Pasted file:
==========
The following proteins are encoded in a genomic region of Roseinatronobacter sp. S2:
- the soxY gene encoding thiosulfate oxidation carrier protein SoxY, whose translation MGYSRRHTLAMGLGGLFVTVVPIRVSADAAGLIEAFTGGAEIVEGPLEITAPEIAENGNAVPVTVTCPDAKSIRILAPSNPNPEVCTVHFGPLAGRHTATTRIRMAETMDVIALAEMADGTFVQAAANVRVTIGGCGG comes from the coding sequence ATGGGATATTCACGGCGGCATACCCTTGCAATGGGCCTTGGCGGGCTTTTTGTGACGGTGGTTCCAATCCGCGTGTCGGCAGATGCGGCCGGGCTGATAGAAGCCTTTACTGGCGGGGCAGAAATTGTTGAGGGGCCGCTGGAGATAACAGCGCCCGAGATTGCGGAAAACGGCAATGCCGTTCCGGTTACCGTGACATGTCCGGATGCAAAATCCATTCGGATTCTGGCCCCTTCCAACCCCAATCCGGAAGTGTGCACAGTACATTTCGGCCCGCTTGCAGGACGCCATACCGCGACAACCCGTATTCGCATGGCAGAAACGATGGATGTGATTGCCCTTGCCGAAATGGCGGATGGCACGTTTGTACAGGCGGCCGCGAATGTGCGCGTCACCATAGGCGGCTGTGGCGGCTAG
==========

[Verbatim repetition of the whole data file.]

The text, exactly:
The following proteins are encoded in a genomic region of Roseinatronobacter sp. S2:
- the soxY gene encoding thiosulfate oxidation carrier protein SoxY, whose translation MGYSRRHTLAMGLGGLFVTVVPIRVSADAAGLIEAFTGGAEIVEGPLEITAPEIAENGNAVPVTVTCPDAKSIRILAPSNPNPEVCTVHFGPLAGRHTATTRIRMAETMDVIALAEMADGTFVQAAANVRVTIGGCGG comes from the coding sequence ATGGGATATTCACGGCGGCATACCCTTGCAATGGGCCTTGGCGGGCTTTTTGTGACGGTGGTTCCAATCCGCGTGTCGGCAGATGCGGCCGGGCTGATAGAAGCCTTTACTGGCGGGGCAGAAATTGTTGAGGGGCCGCTGGAGATAACAGCGCCCGAGATTGCGGAAAACGGCAATGCCGTTCCGGTTACCGTGACATGTCCGGATGCAAAATCCATTCGGATTCTGGCCCCTTCCAACCCCAATCCGGAAGTGTGCACAGTACATTTCGGCCCGCTTGCAGGACGCCATACCGCGACAACCCGTATTCGCATGGCAGAAACGATGGATGTGATTGCCCTTGCCGAAATGGCGGATGGCACGTTTGTACAGGCGGCCGCGAATGTGCGCGTCACCATAGGCGGCTGTGGCGGCTAG